From the 17th September HMRC have decided to implement a new plan for their customer services in regards to corporation tax.
No longer will you have to speak to your boring local office, now you’ll be able to enjoy the lights and glamour of Cardiff and Glasgow through the medium of hold music. HMRC have decided to consolidate their call centres across the country into just two, and hope the move will increase efficiency (because, as we all know, the more paperwork flying around one building the easier it is to keep track of. Probably).
HMRC have faced stiff criticism for a long time over the quality of their customer service. Back in 2011, only 48% of calls actually made it through to a person and some people had to wait 3 months for a reply to a letter. In May of this year, there were still massive complaints about just how rubbish HMRC are.
On top of that, the National Audit Office are currently investigating the taxman to see what they’re doing to meet customers needs and their plans for future changes. It will be interesting to see what their report (due this Winter) will have to say about this latest change.
In reality not all companies are going to be hugely affected by the change. In fact, SMEs and freelancers will disproportionately have to deal with the fallout if this all goes horribly wrong. The reason for this? Large businesses who are dealt with by the LBOs, or customers with more specialist issues, will have their own dedicated lines and therefore will be able to sidestep the hordes of calls going through.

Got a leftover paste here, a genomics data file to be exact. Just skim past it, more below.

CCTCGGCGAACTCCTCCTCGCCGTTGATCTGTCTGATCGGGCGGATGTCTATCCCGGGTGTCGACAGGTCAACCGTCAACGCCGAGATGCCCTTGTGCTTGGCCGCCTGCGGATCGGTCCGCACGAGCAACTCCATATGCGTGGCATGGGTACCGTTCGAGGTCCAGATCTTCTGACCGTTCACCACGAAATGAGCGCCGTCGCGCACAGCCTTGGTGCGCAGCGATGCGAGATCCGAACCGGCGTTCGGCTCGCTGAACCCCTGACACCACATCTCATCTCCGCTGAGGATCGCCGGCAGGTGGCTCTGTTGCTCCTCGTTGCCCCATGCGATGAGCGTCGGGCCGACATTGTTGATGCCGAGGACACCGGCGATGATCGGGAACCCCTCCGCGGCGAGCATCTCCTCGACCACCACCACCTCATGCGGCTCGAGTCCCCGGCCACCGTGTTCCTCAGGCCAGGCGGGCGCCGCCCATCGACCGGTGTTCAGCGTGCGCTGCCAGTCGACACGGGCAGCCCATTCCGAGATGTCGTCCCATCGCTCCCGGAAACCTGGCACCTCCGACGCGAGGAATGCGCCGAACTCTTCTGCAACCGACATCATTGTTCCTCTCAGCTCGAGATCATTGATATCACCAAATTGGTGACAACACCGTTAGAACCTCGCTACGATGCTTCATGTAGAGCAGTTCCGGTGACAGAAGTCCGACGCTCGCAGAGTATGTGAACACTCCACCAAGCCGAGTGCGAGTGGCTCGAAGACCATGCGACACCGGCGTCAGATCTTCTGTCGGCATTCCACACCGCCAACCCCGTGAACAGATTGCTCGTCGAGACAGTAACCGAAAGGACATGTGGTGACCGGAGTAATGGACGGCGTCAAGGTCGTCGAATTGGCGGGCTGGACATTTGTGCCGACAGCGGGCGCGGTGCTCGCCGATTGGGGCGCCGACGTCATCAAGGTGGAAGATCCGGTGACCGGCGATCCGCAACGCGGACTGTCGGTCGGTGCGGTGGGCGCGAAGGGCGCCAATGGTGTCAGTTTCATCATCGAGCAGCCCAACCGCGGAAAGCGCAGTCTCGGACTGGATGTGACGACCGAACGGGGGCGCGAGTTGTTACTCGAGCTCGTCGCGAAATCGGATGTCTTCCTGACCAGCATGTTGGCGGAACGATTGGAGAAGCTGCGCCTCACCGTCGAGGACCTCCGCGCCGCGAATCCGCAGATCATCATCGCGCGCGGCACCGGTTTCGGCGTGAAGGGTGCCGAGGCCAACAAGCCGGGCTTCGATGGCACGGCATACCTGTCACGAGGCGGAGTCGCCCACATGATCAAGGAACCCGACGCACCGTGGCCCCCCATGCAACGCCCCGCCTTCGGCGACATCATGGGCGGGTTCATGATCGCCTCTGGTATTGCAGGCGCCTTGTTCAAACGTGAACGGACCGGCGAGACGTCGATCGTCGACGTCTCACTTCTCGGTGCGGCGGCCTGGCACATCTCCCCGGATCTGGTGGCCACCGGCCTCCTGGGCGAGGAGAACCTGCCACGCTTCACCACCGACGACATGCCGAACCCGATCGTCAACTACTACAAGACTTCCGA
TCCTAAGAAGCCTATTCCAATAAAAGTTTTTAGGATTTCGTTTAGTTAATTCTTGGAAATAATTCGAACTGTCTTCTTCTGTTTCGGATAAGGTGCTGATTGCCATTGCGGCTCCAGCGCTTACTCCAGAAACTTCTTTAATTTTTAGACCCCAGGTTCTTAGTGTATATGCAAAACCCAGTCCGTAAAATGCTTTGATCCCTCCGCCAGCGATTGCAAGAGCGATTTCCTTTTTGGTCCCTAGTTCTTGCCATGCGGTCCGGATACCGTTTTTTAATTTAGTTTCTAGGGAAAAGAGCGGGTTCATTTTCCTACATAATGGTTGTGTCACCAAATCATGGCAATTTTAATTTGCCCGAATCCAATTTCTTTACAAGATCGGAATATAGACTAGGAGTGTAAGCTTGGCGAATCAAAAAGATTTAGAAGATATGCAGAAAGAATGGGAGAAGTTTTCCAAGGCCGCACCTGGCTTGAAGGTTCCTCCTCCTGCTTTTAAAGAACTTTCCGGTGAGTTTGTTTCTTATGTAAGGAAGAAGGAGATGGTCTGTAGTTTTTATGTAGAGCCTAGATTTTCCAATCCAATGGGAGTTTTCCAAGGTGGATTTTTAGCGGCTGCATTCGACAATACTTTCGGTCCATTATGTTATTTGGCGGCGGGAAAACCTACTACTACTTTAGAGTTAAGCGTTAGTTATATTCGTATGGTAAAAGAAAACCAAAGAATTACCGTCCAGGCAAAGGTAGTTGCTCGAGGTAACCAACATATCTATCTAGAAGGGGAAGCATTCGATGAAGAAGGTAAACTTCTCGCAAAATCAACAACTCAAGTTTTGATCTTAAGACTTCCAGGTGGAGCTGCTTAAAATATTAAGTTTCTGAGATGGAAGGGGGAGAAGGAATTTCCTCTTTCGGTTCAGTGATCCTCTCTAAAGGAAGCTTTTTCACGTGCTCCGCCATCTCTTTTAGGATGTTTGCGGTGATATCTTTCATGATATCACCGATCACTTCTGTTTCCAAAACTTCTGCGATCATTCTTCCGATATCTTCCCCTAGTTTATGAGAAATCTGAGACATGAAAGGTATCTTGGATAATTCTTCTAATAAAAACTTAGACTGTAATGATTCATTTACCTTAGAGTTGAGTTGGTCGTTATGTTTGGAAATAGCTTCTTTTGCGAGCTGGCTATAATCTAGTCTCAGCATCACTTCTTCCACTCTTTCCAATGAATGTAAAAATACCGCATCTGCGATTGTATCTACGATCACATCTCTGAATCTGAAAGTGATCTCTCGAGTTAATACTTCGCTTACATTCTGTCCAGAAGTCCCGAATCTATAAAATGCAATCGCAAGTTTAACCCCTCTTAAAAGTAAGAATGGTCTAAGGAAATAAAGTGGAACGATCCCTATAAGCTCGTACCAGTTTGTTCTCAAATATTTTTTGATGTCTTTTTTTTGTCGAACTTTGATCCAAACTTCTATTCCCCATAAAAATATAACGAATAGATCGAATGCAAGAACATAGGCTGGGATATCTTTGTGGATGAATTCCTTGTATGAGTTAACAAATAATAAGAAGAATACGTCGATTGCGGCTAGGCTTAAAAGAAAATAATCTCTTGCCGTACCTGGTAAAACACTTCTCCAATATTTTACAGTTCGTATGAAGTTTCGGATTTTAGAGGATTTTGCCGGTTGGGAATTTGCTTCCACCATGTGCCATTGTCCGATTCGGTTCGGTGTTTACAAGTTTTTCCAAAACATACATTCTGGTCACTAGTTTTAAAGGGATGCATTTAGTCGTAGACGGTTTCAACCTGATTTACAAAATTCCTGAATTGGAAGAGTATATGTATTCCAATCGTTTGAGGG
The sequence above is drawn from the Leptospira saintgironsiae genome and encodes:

This is particularly interesting because it seems to fly directly in the face of the Government’s recent attempts to help small businesses thrive.
There was the National Government Loan Scheme (NGLS) in March and more recently George Osborne announced his idea for a national small business bank. These two things seem to be conflicted somewhat, as surely the point of the state-backed business bank will be to attract companies through subsidised loans and products, while the NGLS is there to encourage people to go to private banks. Obviously the Government wishes to give the impression of being in favour of small business, but they just seem to be blurting out half-baked ideas while making other changes that will hurt small businesses.
Time is money, as you’ve heard around 3 billion times in your life already. This is even more pertinent in a shaky economy which is seeing established businesses collapse with alarming frequency. Freelancers need the ability to focus entirely on the work at hand, and finding out answers to tax issues should be a simple process, not one you’re going to have to clear the calendar for.
It’ll be an incredibly impressive feat if the move to two call centres goes ahead without some huge mistake and masses of lost information. Bigger call centres do not mean more effective communication and can often lead to the exact opposite. Prepare yourself, freelancers. You might want to look into to seeing if phone bills are tax deductible.
Photo by Vitor Lima